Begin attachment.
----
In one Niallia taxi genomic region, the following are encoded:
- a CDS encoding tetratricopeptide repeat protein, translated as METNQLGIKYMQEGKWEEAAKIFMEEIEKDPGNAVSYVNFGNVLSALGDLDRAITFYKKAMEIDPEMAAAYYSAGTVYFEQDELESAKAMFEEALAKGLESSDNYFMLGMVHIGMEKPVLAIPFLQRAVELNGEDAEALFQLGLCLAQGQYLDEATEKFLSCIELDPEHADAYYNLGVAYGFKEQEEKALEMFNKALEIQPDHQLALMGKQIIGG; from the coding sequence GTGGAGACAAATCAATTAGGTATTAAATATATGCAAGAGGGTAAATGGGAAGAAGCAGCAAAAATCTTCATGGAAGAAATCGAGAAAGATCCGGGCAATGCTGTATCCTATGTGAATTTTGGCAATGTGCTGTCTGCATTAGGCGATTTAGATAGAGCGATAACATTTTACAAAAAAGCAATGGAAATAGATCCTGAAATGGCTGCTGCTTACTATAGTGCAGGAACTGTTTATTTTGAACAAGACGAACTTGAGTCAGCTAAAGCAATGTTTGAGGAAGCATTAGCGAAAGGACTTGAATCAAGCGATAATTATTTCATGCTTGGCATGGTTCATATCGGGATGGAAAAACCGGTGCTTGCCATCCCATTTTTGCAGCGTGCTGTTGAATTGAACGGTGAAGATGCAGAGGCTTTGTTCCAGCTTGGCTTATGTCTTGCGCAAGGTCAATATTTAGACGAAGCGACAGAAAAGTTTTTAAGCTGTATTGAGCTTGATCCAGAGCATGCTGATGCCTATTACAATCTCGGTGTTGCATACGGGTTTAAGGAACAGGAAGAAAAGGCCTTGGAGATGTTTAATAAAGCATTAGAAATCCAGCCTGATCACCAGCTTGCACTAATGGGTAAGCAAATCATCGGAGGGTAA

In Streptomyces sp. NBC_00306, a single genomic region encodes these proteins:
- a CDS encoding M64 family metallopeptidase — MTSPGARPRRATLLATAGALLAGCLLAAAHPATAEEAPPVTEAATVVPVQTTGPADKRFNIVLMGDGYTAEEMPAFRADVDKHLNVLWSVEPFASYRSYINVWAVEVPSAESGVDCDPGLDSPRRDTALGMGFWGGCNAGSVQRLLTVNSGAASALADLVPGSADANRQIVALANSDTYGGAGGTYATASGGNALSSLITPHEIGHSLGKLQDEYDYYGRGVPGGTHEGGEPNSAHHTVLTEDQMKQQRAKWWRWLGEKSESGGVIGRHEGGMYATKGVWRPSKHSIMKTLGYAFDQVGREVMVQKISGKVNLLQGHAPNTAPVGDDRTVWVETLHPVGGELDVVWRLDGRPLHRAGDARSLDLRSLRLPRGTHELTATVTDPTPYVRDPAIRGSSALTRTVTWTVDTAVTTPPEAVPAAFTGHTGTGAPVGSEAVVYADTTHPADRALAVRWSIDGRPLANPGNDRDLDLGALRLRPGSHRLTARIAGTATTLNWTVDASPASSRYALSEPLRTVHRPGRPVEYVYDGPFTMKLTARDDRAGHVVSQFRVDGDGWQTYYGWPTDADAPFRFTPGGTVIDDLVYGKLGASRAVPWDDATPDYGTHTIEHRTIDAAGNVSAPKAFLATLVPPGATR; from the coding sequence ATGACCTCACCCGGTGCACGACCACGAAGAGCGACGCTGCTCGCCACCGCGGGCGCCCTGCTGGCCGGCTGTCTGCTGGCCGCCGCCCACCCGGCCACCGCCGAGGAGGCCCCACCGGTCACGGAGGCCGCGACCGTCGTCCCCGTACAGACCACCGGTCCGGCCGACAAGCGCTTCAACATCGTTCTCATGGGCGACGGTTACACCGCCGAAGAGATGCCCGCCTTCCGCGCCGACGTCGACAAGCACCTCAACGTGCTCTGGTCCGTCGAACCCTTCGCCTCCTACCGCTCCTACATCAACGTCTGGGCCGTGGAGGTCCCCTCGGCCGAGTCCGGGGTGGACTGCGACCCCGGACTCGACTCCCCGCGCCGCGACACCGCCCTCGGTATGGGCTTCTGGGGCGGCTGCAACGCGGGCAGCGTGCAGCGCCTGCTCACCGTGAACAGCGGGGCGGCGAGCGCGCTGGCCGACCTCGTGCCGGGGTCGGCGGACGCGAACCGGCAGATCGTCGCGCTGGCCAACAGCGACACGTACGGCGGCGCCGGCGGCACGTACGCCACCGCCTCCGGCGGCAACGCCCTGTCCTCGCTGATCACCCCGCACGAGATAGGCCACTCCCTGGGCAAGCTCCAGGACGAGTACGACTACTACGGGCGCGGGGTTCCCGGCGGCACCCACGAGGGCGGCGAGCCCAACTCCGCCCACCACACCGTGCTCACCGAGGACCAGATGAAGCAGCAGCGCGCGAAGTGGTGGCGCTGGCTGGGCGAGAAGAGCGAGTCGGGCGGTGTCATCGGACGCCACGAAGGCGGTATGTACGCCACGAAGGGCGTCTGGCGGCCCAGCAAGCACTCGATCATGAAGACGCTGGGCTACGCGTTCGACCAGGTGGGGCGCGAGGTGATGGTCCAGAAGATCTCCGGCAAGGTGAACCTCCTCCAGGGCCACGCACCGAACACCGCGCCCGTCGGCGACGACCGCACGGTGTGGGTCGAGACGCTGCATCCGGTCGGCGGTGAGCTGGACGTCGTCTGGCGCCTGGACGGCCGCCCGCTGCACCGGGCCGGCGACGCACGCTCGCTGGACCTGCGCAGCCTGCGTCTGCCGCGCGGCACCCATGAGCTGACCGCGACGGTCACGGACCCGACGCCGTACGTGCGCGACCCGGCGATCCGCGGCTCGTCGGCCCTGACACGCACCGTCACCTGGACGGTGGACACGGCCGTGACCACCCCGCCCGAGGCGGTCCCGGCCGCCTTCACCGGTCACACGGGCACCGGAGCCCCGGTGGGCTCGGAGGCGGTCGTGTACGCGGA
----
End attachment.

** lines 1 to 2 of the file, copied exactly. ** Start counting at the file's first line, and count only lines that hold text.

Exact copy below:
In one Niallia taxi genomic region, the following are encoded:
- a CDS encoding tetratricopeptide repeat protein, translated as METNQLGIKYMQEGKWEEAAKIFMEEIEKDPGNAVSYVNFGNVLSALGDLDRAITFYKKAMEIDPEMAAAYYSAGTVYFEQDELESAKAMFEEALAKGLESSDNYFMLGMVHIGMEKPVLAIPFLQRAVELNGEDAEALFQLGLCLAQGQYLDEATEKFLSCIELDPEHADAYYNLGVAYGFKEQEEKALEMFNKALEIQPDHQLALMGKQIIGG; from the coding sequence GTGGAGACAAATCAATTAGGTATTAAATATATGCAAGAGGGTAAATGGGAAGAAGCAGCAAAAATCTTCATGGAAGAAATCGAGAAAGATCCGGGCAATGCTGTATCCTATGTGAATTTTGGCAATGTGCTGTCTGCATTAGGCGATTTAGATAGAGCGATAACATTTTACAAAAAAGCAATGGAAATAGATCCTGAAATGGCTGCTGCTTACTATAGTGCAGGAACTGTTTATTTTGAACAAGACGAACTTGAGTCAGCTAAAGCAATGTTTGAGGAAGCATTAGCGAAAGGACTTGAATCAAGCGATAATTATTTCATGCTTGGCATGGTTCATATCGGGATGGAAAAACCGGTGCTTGCCATCCCATTTTTGCAGCGTGCTGTTGAATTGAACGGTGAAGATGCAGAGGCTTTGTTCCAGCTTGGCTTATGTCTTGCGCAAGGTCAATATTTAGACGAAGCGACAGAAAAGTTTTTAAGCTGTATTGAGCTTGATCCAGAGCATGCTGATGCCTATTACAATCTCGGTGTTGCATACGGGTTTAAGGAACAGGAAGAAAAGGCCTTGGAGATGTTTAATAAAGCATTAGAAATCCAGCCTGATCACCAGCTTGCACTAATGGGTAAGCAAATCATCGGAGGGTAA